With outpatient treatment, you visit a treatment center two to three times a week while still tending to your obligations, including school, work and family. For heroin and opioid users, outpatient treatment typically comes after they complete treatment at an inpatient facility. Outpatient treatment is an excellent too for transitioning back into daily life, giving you support and ongoing care as you integrate what you learned at inpatient treatment with the real world.

Medication Assisted Treatment

Medication assisted treatments include methadone and buprenorphine (suboxone, zubsolv). These medications are designed to help those who are dependent on heroin and opioids to transition from dependency to sobriety. Methadone treatment requires visiting a clinic regularly for medication, while buprenorphine can be obtained through a prescription and be taken at home.

Treatment Centers in New Hampshire

Our team can help you to find the right treatment center in New Hampshire. Some quality rehabilitation centers include:


The Farnum Center, in Manchester, New Hampshire, offers an idyllic location and effective treatment options. It is situated on a three acre site that includes volleyball courts, a pool, basketball courts and yoga. Treatment options are gender specific, and include medically assisted detox and inpatient treatment.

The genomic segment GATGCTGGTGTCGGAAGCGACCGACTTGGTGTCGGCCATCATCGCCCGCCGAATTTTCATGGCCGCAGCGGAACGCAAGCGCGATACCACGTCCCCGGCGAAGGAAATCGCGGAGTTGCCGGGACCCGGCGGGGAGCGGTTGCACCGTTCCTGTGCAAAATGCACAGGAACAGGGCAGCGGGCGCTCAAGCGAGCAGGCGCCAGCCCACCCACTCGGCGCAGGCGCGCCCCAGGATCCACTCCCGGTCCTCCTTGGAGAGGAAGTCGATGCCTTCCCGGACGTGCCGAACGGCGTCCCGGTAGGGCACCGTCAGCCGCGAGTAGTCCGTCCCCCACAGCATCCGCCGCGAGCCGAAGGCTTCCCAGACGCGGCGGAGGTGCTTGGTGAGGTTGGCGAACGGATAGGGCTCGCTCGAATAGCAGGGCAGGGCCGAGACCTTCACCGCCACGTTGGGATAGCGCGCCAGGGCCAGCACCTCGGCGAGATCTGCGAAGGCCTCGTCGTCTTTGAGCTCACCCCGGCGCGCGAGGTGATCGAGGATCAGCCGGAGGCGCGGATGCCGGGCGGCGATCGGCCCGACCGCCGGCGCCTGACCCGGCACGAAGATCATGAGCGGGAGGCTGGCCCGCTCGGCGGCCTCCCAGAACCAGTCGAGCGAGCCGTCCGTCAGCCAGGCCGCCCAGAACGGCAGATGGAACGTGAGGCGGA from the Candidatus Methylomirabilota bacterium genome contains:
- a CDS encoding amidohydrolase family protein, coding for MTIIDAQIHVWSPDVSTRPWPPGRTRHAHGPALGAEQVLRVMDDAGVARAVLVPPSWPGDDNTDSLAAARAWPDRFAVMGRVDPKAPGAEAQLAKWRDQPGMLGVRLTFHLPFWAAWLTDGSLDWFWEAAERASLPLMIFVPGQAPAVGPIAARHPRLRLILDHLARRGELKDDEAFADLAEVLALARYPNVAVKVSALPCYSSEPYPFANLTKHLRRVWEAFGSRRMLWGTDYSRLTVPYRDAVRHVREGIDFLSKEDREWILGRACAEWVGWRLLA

Green Mountain Treatment Center

Green Mountain Treatment Center is located in Effingham, New Hampshire. They offer a unique integrated treatment program that combines therapy, CBT, DBT, trauma therapy and more with a holistic approach that treats the patient as a whole.

Phoenix House

The Phoenix House is in Dublin, New Hampshire. The team at Phoenix House treats not just the patient, but the family as well, creating a warm and welcoming environment focused on real and lasting change. They offer inpatient and outpatient programs for teens and adults.

Contact Our Team to Start on the Road to Recovery

Please contact us at to start your journey down the road to recovery. We are standing by to answer your questions and guide you to the right rehab option for your unique needs.

New Hampshire Opioid Drug Rehabs